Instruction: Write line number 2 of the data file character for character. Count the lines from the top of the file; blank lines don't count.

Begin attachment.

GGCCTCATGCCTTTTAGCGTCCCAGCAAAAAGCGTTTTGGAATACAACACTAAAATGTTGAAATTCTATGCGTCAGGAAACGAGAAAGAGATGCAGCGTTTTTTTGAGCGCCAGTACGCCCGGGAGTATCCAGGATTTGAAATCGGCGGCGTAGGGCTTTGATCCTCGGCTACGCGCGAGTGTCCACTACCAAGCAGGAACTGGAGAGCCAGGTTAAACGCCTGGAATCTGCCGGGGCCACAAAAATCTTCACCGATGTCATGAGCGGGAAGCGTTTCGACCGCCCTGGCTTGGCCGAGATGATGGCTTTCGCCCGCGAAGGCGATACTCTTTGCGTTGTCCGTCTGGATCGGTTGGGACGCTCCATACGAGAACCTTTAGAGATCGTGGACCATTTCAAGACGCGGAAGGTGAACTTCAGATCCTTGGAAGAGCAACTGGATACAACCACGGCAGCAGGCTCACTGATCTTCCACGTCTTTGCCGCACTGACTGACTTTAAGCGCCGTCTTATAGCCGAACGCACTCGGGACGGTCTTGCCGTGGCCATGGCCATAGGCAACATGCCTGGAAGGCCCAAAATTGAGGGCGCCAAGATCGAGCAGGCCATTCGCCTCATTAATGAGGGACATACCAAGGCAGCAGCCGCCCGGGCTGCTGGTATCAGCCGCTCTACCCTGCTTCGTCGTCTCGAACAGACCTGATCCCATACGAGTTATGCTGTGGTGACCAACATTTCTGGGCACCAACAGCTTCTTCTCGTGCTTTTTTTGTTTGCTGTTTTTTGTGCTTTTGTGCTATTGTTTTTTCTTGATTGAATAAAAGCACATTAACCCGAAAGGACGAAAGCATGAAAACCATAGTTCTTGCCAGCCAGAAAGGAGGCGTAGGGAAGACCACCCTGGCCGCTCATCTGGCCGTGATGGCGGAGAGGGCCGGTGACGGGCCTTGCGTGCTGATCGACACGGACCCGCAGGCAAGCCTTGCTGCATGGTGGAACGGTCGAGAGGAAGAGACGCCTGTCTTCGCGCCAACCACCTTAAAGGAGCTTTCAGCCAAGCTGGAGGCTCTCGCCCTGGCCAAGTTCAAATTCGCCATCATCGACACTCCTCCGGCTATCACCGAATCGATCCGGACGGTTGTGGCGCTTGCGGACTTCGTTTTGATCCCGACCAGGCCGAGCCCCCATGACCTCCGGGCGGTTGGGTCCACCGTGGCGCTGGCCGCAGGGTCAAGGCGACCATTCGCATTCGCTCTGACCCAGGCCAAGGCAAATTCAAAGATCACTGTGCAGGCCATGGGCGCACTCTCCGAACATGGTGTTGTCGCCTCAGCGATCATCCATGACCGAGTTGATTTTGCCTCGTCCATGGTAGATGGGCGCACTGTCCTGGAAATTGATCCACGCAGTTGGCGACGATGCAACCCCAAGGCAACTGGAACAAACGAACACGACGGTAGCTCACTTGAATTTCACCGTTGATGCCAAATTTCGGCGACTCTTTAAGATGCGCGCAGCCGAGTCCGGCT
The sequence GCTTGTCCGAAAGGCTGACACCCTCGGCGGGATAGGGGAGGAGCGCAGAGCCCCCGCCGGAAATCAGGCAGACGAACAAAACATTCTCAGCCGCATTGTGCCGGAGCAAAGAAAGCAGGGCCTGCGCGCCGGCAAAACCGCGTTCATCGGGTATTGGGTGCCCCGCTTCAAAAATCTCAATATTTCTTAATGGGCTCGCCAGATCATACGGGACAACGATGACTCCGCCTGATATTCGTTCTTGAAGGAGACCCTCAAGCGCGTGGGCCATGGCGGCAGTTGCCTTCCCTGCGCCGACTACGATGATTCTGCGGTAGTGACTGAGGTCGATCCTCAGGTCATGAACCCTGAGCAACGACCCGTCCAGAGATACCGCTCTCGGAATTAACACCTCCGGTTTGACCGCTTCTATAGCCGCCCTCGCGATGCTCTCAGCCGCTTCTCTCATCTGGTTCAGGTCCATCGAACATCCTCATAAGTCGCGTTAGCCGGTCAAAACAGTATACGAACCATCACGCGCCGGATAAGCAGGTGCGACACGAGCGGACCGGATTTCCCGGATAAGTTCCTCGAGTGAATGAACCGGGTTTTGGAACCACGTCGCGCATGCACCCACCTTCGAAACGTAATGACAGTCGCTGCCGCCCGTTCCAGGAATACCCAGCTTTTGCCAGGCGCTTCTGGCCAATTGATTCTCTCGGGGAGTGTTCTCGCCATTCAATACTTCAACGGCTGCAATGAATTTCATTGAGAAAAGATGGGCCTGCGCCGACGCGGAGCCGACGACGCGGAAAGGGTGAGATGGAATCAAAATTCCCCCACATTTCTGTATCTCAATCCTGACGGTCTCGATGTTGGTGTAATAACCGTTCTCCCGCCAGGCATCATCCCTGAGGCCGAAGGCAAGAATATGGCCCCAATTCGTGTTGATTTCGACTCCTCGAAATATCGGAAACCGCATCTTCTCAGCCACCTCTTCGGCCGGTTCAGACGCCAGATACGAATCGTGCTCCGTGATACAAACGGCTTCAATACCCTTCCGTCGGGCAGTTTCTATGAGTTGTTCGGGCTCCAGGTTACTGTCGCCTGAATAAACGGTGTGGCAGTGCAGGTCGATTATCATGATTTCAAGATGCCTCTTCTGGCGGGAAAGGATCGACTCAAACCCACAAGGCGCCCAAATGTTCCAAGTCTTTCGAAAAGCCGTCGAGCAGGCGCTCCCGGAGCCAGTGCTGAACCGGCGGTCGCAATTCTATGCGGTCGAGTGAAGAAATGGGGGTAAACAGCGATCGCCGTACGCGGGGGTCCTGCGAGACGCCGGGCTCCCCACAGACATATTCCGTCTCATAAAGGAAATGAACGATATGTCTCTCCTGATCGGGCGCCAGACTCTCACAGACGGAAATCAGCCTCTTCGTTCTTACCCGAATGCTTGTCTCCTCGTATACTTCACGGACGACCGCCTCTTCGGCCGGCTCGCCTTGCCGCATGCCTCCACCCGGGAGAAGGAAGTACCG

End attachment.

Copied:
The sequence GCTTGTCCGAAAGGCTGACACCCTCGGCGGGATAGGGGAGGAGCGCAGAGCCCCCGCCGGAAATCAGGCAGACGAACAAAACATTCTCAGCCGCATTGTGCCGGAGCAAAGAAAGCAGGGCCTGCGCGCCGGCAAAACCGCGTTCATCGGGTATTGGGTGCCCCGCTTCAAAAATCTCAATATTTCTTAATGGGCTCGCCAGATCATACGGGACAACGATGACTCCGCCTGATATTCGTTCTTGAAGGAGACCCTCAAGCGCGTGGGCCATGGCGGCAGTTGCCTTCCCTGCGCCGACTACGATGATTCTGCGGTAGTGACTGAGGTCGATCCTCAGGTCATGAACCCTGAGCAACGACCCGTCCAGAGATACCGCTCTCGGAATTAACACCTCCGGTTTGACCGCTTCTATAGCCGCCCTCGCGATGCTCTCAGCCGCTTCTCTCATCTGGTTCAGGTCCATCGAACATCCTCATAAGTCGCGTTAGCCGGTCAAAACAGTATACGAACCATCACGCGCCGGATAAGCAGGTGCGACACGAGCGGACCGGATTTCCCGGATAAGTTCCTCGAGTGAATGAACCGGGTTTTGGAACCACGTCGCGCATGCACCCACCTTCGAAACGTAATGACAGTCGCTGCCGCCCGTTCCAGGAATACCCAGCTTTTGCCAGGCGCTTCTGGCCAATTGATTCTCTCGGGGAGTGTTCTCGCCATTCAATACTTCAACGGCTGCAATGAATTTCATTGAGAAAAGATGGGCCTGCGCCGACGCGGAGCCGACGACGCGGAAAGGGTGAGATGGAATCAAAATTCCCCCACATTTCTGTATCTCAATCCTGACGGTCTCGATGTTGGTGTAATAACCGTTCTCCCGCCAGGCATCATCCCTGAGGCCGAAGGCAAGAATATGGCCCCAATTCGTGTTGATTTCGACTCCTCGAAATATCGGAAACCGCATCTTCTCAGCCACCTCTTCGGCCGGTTCAGACGCCAGATACGAATCGTGCTCCGTGATACAAACGGCTTCAATACCCTTCCGTCGGGCAGTTTCTATGAGTTGTTCGGGCTCCAGGTTACTGTCGCCTGAATAAACGGTGTGGCAGTGCAGGTCGATTATCATGATTTCAAGATGCCTCTTCTGGCGGGAAAGGATCGACTCAAACCCACAAGGCGCCCAAATGTTCCAAGTCTTTCGAAAAGCCGTCGAGCAGGCGCTCCCGGAGCCAGTGCTGAACCGGCGGTCGCAATTCTATGCGGTCGAGTGAAGAAATGGGGGTAAACAGCGATCGCCGTACGCGGGGGTCCTGCGAGACGCCGGGCTCCCCACAGACATATTCCGTCTCATAAAGGAAATGAACGATATGTCTCTCCTGATCGGGCGCCAGACTCTCACAGACGGAAATCAGCCTCTTCGTTCTTACCCGAATGCTTGTCTCCTCGTATACTTCACGGACGACCGCCTCTTCGGCCGGCTCGCCTTGCCGCATGCCTCCACCCGGGAGAAGGAAGTACCG